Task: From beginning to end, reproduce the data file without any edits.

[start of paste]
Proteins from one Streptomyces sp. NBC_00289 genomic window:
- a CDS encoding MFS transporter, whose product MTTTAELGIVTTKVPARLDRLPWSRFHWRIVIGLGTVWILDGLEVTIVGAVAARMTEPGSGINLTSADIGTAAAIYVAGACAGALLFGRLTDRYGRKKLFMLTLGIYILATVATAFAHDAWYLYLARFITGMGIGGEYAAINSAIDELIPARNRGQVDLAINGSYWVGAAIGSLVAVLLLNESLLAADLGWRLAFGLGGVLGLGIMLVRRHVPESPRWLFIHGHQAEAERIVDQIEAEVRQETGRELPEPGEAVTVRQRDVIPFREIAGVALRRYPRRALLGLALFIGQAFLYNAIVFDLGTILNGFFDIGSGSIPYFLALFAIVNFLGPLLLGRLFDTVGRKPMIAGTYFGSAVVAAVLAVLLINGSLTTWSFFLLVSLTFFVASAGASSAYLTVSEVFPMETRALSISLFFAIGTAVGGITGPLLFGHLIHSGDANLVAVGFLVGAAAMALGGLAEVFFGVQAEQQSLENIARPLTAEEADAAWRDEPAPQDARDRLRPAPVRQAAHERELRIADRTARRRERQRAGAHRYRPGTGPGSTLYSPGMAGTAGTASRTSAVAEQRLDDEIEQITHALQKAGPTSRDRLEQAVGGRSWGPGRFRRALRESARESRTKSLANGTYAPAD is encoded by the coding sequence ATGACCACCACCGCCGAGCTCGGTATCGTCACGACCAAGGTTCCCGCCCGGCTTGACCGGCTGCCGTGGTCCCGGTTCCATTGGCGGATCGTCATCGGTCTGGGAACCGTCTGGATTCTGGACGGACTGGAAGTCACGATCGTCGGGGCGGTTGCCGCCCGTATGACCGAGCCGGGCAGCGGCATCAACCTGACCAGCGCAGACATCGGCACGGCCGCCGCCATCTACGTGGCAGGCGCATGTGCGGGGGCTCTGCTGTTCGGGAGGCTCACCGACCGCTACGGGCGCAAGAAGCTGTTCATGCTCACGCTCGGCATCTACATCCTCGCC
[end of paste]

Proteins from one Streptomyces sp. NBC_00289 genomic window:
- a CDS encoding MFS transporter, whose product MTTTAELGIVTTKVPARLDRLPWSRFHWRIVIGLGTVWILDGLEVTIVGAVAARMTEPGSGINLTSADIGTAAAIYVAGACAGALLFGRLTDRYGRKKLFMLTLGIYILATVATAFAHDAWYLYLARFITGMGIGGEYAAINSAIDELIPARNRGQVDLAINGSYWVGAAIGSLVAVLLLNESLLAADLGWRLAFGLGGVLGLGIMLVRRHVPESPRWLFIHGHQAEAERIVDQIEAEVRQETGRELPEPGEAVTVRQRDVIPFREIAGVALRRYPRRALLGLALFIGQAFLYNAIVFDLGTILNGFFDIGSGSIPYFLALFAIVNFLGPLLLGRLFDTVGRKPMIAGTYFGSAVVAAVLAVLLINGSLTTWSFFLLVSLTFFVASAGASSAYLTVSEVFPMETRALSISLFFAIGTAVGGITGPLLFGHLIHSGDANLVAVGFLVGAAAMALGGLAEVFFGVQAEQQSLENIARPLTAEEADAAWRDEPAPQDARDRLRPAPVRQAAHERELRIADRTARRRERQRAGAHRYRPGTGPGSTLYSPGMAGTAGTASRTSAVAEQRLDDEIEQITHALQKAGPTSRDRLEQAVGGRSWGPGRFRRALRESARESRTKSLANGTYAPAD is encoded by the coding sequence ATGACCACCACCGCCGAGCTCGGTATCGTCACGACCAAGGTTCCCGCCCGGCTTGACCGGCTGCCGTGGTCCCGGTTCCATTGGCGGATCGTCATCGGTCTGGGAACCGTCTGGATTCTGGACGGACTGGAAGTCACGATCGTCGGGGCGGTTGCCGCCCGTATGACCGAGCCGGGCAGCGGCATCAACCTGACCAGCGCAGACATCGGCACGGCCGCCGCCATCTACGTGGCAGGCGCATGTGCGGGGGCTCTGCTGTTCGGGAGGCTCACCGACCGCTACGGGCGCAAGAAGCTGTTCATGCTCACGCTCGGCATCTACATCCTCGCC